Martial arts champion using experiences to inspire Guelph youth

Nathan Skoufis.
Nathan Skoufis. Nathan Skoufis/Guelph Family Martial Arts

Nathan Skoufis entered the world of martial arts at the young age of six. Since then, he’s accumulated 13 world titles, opened his own business, and attended the University of Guelph full-time, all at the young age of 23.

Skoufis is no stranger to the community that surrounds Guelph: he attended Aberfoyle Public School before heading to Centennial CVI. Skoufis not only gives back to the community in his martial arts efforts, but also uses his experience to motivate and influence local youth to follow their dreams and overcome mental and physical odds.  Skoufis gives speeches across the community, and offers his audience an outlet at his martial arts studio.

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When Skoufis was ten-years-old, he came very close to quitting karate. His mother joined and offered to do the same if he stuck with it. Skoufis recalls instructors telling him, “I don’t think you should stick with it because I don’t see you reaching your goal.”

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Now he’s the first person to unify both the North American Sport Karate Association (NASKA) and National Blackbelt League titles — winning both in the last year. Skoufis won the NASKA title for the third straight year.

“I remember people telling me ‘You aren’t going to be able to do that because you’re from Guelph, you aren’t from a major city.’”

Skoufis opened his “Guelph Family Martial Arts” studio when he was 19 years old, and a first-year student at the University of Guelph, despite people advising against it. He wanted to provide an outlet for those who might be battling with anxiety, depression or simply don’t have that chance to discuss these issues with anyone.

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“To have the opportunity to be in that position is rewarding,” Skoufis says.

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His efforts to give back don’t end there. Skoufis attends many literacy days and anti-bullying assemblies at schools around the community.

“I always tell people it might not be a smooth path to your goal,” says Skoufis. “Mine was one definitely filled with ups and downs. Try to be determined, stick with it and you can persevere.”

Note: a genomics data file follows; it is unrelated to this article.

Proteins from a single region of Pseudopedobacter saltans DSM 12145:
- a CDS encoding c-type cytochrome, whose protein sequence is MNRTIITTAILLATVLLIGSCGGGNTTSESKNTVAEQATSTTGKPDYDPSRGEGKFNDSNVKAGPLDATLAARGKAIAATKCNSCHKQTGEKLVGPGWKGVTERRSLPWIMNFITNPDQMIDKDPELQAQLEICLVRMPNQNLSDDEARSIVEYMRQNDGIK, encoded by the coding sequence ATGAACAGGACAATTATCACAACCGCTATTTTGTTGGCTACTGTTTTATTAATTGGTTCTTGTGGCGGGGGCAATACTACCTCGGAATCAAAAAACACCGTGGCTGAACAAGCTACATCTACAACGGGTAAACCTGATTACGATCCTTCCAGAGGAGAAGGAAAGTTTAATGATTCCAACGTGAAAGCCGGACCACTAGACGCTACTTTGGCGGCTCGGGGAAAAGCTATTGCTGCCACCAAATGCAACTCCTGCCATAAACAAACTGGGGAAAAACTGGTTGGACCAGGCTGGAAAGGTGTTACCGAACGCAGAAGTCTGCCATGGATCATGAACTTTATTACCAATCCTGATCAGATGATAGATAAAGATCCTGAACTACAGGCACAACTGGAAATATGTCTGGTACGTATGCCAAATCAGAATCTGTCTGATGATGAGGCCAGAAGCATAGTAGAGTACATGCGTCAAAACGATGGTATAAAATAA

Skoufis holds a gala every year with nearly 100 sponsors that gives to various charities including the Guelph General Hospital and The Children’s Foundation of Guelph and Wellington.

“We want to leave this world in a better place than when we came here,” Skoulis says.

Skoufis credits his mother as his biggest influence in not only his competitive career, but also life in general saying, “My mother has been the biggest supporter and motivator in my life. When I wanted to quit she said, ‘You know what? You have to stick with it because in life, when something gets difficult you don’t give up.’

“She made so many sacrifices for me and my brother, driving all over the country and to the U.S., just to train with people. We would leave right after work and we would return to Guelph around 12:30 a.m., sometimes 1:00 a.m. and still get up early for work. I wouldn’t be in this position without her.”

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READ MORE : Mississauga man works to guide others to a better life through karate

Skoufis says he would urge anyone to join the world of martial arts.

“I have changed so much as a person, just being involved. Not only the life skills, but what you discover about yourself physically is different than any activity that I’ve ever been involved in,” adds Skoufis.

“It connects physical development and mental development.”

When it comes to what’s in store for his future, Skoufis says there are many options available for someone in his position. He could chose to compete professionally and aim for the world of MMA after training with the likes of Georges St-Pierre.

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“The MMA option is definitely something people are frequently telling me to follow,” Skoufis says. “Mostly because of the karate-style success that has been seen in the UFC from the like of  Stephen Thompson, who recently competed for a championship.”

There’s also the option of going Hollywood and becoming a stunt performer like many others from the world of martial arts have done. But what Nathan is really looking to is the option of representing his home and country.

“Karate is in the early stages of being implemented into the Olympic Games,” adds Skoufis.

The goal would not only be to qualify for the Olympics, but to bring a gold medal back for the entire community and show everyone that if you work hard anything is possible.

Until then, Skoufis will try to balance all his responsibilities and if the opportunity arises, he is definitely open to it.

“Even though I’m 23, I feel like I’ve been in the martial arts scene a long time,” says Skoufis. “Just looking around and appreciating everything is something I’m really trying to do because you never know how long it’s going to last.”

You can listen to Nathan’s Interview with CJOY News below:

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